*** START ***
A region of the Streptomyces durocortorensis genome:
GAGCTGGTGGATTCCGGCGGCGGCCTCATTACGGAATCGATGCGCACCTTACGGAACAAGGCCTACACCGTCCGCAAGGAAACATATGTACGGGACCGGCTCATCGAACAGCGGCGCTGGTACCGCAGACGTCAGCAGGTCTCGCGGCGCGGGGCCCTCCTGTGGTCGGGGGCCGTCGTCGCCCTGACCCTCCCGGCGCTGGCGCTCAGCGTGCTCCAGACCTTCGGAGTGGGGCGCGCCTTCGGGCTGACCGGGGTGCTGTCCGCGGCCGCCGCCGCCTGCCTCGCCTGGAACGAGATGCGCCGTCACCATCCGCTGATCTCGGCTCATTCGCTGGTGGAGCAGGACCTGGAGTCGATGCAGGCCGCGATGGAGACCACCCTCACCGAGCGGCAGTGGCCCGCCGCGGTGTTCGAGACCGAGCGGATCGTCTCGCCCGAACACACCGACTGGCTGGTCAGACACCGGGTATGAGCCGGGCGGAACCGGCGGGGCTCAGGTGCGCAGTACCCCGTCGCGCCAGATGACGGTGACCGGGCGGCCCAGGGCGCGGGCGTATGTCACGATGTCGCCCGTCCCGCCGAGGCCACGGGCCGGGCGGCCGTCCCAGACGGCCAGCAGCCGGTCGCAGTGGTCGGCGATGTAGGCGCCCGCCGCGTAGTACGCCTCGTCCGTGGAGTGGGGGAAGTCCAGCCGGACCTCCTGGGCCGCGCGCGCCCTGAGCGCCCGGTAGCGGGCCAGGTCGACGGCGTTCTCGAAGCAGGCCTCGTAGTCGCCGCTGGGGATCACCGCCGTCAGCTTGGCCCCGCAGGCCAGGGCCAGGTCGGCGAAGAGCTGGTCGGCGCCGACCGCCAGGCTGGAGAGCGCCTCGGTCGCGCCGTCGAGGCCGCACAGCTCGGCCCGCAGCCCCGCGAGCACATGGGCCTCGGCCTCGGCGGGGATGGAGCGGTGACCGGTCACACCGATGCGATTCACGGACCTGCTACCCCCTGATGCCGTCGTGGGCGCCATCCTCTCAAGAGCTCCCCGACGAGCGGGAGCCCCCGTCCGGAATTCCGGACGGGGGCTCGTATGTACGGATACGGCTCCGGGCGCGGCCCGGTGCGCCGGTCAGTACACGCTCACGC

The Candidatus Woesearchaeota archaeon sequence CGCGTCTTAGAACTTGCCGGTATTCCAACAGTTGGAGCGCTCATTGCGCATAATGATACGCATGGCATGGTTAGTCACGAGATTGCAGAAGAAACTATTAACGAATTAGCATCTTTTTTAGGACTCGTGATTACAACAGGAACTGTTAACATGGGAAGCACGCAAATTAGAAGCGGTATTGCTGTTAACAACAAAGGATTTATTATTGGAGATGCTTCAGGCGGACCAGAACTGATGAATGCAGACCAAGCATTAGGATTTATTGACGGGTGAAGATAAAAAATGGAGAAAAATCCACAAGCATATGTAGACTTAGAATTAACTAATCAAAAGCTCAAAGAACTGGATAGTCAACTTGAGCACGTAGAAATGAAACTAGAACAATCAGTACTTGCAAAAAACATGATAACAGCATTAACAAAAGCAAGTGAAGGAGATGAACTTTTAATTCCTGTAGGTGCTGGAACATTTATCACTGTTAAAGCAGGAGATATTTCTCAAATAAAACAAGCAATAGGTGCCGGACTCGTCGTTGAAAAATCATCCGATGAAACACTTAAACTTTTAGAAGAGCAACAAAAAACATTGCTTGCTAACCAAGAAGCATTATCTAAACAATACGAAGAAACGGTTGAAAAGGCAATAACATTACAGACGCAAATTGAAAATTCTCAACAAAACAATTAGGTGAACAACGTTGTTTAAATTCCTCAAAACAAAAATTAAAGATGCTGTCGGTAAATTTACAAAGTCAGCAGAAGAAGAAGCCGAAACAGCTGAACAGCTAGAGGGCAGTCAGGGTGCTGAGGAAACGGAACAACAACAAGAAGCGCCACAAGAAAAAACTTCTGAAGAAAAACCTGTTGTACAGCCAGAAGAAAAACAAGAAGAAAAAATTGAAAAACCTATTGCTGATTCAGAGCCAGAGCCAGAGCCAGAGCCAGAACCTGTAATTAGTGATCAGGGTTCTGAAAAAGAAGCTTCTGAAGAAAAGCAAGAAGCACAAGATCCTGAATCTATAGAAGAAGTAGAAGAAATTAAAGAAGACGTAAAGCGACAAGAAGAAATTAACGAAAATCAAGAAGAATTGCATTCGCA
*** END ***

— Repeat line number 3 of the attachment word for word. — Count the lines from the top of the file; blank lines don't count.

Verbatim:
The Candidatus Woesearchaeota archaeon sequence CGCGTCTTAGAACTTGCCGGTATTCCAACAGTTGGAGCGCTCATTGCGCATAATGATACGCATGGCATGGTTAGTCACGAGATTGCAGAAGAAACTATTAACGAATTAGCATCTTTTTTAGGACTCGTGATTACAACAGGAACTGTTAACATGGGAAGCACGCAAATTAGAAGCGGTATTGCTGTTAACAACAAAGGATTTATTATTGGAGATGCTTCAGGCGGACCAGAACTGATGAATGCAGACCAAGCATTAGGATTTATTGACGGGTGAAGATAAAAAATGGAGAAAAATCCACAAGCATATGTAGACTTAGAATTAACTAATCAAAAGCTCAAAGAACTGGATAGTCAACTTGAGCACGTAGAAATGAAACTAGAACAATCAGTACTTGCAAAAAACATGATAACAGCATTAACAAAAGCAAGTGAAGGAGATGAACTTTTAATTCCTGTAGGTGCTGGAACATTTATCACTGTTAAAGCAGGAGATATTTCTCAAATAAAACAAGCAATAGGTGCCGGACTCGTCGTTGAAAAATCATCCGATGAAACACTTAAACTTTTAGAAGAGCAACAAAAAACATTGCTTGCTAACCAAGAAGCATTATCTAAACAATACGAAGAAACGGTTGAAAAGGCAATAACATTACAGACGCAAATTGAAAATTCTCAACAAAACAATTAGGTGAACAACGTTGTTTAAATTCCTCAAAACAAAAATTAAAGATGCTGTCGGTAAATTTACAAAGTCAGCAGAAGAAGAAGCCGAAACAGCTGAACAGCTAGAGGGCAGTCAGGGTGCTGAGGAAACGGAACAACAACAAGAAGCGCCACAAGAAAAAACTTCTGAAGAAAAACCTGTTGTACAGCCAGAAGAAAAACAAGAAGAAAAAATTGAAAAACCTATTGCTGATTCAGAGCCAGAGCCAGAGCCAGAGCCAGAACCTGTAATTAGTGATCAGGGTTCTGAAAAAGAAGCTTCTGAAGAAAAGCAAGAAGCACAAGATCCTGAATCTATAGAAGAAGTAGAAGAAATTAAAGAAGACGTAAAGCGACAAGAAGAAATTAACGAAAATCAAGAAGAATTGCATTCGCA